After a rest and a bite to eat at the refuge hut it was a steady climb finally to reach Lamb Hill at 511m, then a further three miles or so of reasonably level walking before the final climb to Windy Gyle. This was to be the end of my high level walking for the day, to be followed by a descent to Trows in the valley below, where I was to be met and driven back to the hotel in Byrness.

Reaching the track at Trows Plantation - but still a
mile from Trows itself and my lift back to Byrness
This is a long descent, the best part of two miles. Unfortunately I had failed to bring the map reference for the meeting point with me, and had to ask Katie of the Byrness Hotel, who was to meet me, to text it to me. It didn’t arrive immediately, and I had already made the wrong election (there is a Trows plantation as well as the farm) by the time I had received it. So I found myself the best part of a mile from the meeting point when I reached the dirt road at the bottom. So I was 10 minutes late in reaching Kate in her car – where she was having a quick nap, having set her alarm for ten minutes later.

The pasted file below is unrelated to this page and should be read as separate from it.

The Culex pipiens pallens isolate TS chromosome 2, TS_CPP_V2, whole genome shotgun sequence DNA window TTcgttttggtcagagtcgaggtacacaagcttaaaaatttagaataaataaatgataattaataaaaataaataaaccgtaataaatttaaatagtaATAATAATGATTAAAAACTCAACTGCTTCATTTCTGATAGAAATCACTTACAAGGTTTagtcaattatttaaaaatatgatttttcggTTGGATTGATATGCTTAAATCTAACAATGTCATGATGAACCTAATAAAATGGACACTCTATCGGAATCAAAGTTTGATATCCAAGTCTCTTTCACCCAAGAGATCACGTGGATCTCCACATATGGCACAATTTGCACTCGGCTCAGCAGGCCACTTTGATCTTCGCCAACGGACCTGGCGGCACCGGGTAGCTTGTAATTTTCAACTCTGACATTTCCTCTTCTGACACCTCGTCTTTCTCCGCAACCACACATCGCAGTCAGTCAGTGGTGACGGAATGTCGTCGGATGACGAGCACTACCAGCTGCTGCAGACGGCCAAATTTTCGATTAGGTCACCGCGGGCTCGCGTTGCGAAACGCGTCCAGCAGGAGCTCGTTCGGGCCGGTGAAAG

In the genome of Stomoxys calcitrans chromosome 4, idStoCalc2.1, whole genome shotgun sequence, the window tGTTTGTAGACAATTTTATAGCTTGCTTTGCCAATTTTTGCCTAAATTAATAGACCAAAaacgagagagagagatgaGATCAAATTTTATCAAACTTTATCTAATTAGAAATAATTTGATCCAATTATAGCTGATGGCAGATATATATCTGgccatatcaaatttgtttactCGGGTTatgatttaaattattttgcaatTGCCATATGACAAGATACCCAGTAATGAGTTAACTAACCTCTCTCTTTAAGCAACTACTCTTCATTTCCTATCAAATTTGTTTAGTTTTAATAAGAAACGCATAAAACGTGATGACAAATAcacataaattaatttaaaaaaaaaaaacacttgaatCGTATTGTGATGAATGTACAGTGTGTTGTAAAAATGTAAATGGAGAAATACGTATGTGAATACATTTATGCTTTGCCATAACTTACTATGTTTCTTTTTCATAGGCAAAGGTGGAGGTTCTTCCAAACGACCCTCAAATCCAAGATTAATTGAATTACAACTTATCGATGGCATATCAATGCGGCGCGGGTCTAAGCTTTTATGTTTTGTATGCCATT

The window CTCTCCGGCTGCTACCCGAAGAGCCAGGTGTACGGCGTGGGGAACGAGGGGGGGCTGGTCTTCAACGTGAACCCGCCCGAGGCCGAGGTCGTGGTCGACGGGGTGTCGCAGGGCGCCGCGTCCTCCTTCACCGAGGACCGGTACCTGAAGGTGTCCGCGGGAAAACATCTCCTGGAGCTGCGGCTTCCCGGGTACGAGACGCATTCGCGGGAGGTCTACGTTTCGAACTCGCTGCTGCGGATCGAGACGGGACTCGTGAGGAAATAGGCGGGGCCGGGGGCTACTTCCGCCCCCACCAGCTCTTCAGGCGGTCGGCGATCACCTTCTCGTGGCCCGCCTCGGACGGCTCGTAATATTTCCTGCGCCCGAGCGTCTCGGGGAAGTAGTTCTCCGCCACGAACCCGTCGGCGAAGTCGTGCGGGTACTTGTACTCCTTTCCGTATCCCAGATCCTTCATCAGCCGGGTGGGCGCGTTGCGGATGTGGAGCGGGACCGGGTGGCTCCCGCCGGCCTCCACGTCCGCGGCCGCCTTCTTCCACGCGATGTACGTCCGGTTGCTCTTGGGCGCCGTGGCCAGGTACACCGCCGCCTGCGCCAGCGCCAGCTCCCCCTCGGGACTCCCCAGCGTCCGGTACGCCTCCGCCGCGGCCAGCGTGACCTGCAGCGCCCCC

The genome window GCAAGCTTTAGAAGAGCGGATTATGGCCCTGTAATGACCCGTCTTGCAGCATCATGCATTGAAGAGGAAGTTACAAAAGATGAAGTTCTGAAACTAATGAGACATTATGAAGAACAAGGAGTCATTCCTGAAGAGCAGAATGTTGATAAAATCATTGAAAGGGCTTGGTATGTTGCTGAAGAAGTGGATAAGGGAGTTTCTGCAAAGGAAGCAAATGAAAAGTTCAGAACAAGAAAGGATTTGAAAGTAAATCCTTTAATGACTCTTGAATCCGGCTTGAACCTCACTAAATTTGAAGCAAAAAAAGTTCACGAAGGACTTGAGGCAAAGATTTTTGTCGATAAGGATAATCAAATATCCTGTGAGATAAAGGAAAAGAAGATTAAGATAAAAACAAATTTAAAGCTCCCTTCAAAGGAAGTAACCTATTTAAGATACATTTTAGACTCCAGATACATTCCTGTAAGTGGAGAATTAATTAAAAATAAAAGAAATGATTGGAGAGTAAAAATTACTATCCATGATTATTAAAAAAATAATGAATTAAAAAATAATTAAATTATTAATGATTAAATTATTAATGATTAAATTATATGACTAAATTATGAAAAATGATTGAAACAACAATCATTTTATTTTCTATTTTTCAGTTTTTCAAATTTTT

Then it was a wonderful drive through splendid Cheviot country back to the hotel, where Frank was waiting, having been driven to Byrness by Kate’s assistant who had been in Bellingham anyway. There seems to be regular communication between the various B&Bs and others in the area, so they had known about his being left in Bellingham for blister treatment and his need for a lift to Byrness. At least it meant that it didn’t mean anyone had to make an unnecessary trip, and Frank had been able to catch up with his reading while I laboured my way along he Pennine Way.

That evening, having a drink before dinner, we were driven indoors by midges – the first we had encountered in the whole trip. They’re not only Highlands pests!

Sunny to start, but increasingly cloudy as the day progressed. Cooler – maximum 17C. 25.50km, 900m of ascents, and 836 of descents. Maximum height of 608m by Windy Gyle. Mainly moorland, with about a quarter paved to prevent erosion (and keep one out of the boggier bits.)
2 � > a @� �n :PlaceType>. The final two km were on riverside paths and tracks.